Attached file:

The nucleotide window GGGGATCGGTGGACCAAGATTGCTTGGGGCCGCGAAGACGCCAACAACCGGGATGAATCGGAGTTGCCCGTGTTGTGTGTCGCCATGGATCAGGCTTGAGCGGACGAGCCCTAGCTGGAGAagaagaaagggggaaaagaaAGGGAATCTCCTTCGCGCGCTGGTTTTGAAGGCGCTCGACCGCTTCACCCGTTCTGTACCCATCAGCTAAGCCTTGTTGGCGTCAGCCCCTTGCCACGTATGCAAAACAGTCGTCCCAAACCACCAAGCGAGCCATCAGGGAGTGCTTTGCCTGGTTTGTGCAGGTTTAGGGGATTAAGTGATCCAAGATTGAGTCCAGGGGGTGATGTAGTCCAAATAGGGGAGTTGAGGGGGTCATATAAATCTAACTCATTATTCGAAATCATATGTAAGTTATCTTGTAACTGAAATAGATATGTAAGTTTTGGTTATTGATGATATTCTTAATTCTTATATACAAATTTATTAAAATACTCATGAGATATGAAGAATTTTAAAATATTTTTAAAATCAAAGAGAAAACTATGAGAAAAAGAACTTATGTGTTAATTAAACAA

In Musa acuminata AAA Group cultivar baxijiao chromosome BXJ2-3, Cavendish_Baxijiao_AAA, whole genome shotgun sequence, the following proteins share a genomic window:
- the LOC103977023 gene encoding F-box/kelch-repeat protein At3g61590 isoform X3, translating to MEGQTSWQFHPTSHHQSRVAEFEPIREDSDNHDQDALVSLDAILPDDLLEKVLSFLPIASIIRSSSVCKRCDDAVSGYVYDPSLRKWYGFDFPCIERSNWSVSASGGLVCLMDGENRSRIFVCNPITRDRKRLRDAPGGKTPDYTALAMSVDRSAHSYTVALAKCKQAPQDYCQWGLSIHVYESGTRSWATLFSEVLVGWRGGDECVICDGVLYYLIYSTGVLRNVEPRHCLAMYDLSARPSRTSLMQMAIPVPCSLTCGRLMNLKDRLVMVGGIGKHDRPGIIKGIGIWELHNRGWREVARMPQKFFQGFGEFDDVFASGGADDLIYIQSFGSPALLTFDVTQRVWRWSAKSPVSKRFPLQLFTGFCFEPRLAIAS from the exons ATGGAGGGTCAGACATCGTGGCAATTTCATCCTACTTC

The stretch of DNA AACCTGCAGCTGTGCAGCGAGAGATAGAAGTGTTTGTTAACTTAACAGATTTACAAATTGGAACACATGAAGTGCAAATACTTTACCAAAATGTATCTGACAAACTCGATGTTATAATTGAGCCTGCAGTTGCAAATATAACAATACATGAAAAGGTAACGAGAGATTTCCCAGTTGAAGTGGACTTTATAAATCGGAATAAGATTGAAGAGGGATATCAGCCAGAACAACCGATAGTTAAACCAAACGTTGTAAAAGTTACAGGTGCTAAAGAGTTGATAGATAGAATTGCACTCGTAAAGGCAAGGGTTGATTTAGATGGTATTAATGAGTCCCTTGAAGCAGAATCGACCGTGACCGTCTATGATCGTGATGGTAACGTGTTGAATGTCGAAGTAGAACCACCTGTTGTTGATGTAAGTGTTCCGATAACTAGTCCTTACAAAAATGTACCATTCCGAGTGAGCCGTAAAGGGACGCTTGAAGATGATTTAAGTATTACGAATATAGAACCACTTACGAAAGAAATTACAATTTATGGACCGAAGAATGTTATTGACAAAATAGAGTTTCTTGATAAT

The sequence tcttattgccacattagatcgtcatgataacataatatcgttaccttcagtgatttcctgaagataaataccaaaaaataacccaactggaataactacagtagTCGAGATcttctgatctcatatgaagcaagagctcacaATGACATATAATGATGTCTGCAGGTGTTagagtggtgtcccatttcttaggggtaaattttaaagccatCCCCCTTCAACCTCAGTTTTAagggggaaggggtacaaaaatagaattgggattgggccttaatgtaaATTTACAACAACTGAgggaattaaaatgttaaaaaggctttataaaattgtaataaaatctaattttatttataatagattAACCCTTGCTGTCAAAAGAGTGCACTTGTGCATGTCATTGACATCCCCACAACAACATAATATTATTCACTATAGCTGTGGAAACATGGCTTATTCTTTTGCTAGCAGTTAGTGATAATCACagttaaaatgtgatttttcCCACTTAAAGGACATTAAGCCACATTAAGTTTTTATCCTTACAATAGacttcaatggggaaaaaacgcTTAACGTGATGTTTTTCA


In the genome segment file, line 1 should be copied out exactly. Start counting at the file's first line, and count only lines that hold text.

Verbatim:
The nucleotide window GGGGATCGGTGGACCAAGATTGCTTGGGGCCGCGAAGACGCCAACAACCGGGATGAATCGGAGTTGCCCGTGTTGTGTGTCGCCATGGATCAGGCTTGAGCGGACGAGCCCTAGCTGGAGAagaagaaagggggaaaagaaAGGGAATCTCCTTCGCGCGCTGGTTTTGAAGGCGCTCGACCGCTTCACCCGTTCTGTACCCATCAGCTAAGCCTTGTTGGCGTCAGCCCCTTGCCACGTATGCAAAACAGTCGTCCCAAACCACCAAGCGAGCCATCAGGGAGTGCTTTGCCTGGTTTGTGCAGGTTTAGGGGATTAAGTGATCCAAGATTGAGTCCAGGGGGTGATGTAGTCCAAATAGGGGAGTTGAGGGGGTCATATAAATCTAACTCATTATTCGAAATCATATGTAAGTTATCTTGTAACTGAAATAGATATGTAAGTTTTGGTTATTGATGATATTCTTAATTCTTATATACAAATTTATTAAAATACTCATGAGATATGAAGAATTTTAAAATATTTTTAAAATCAAAGAGAAAACTATGAGAAAAAGAACTTATGTGTTAATTAAACAA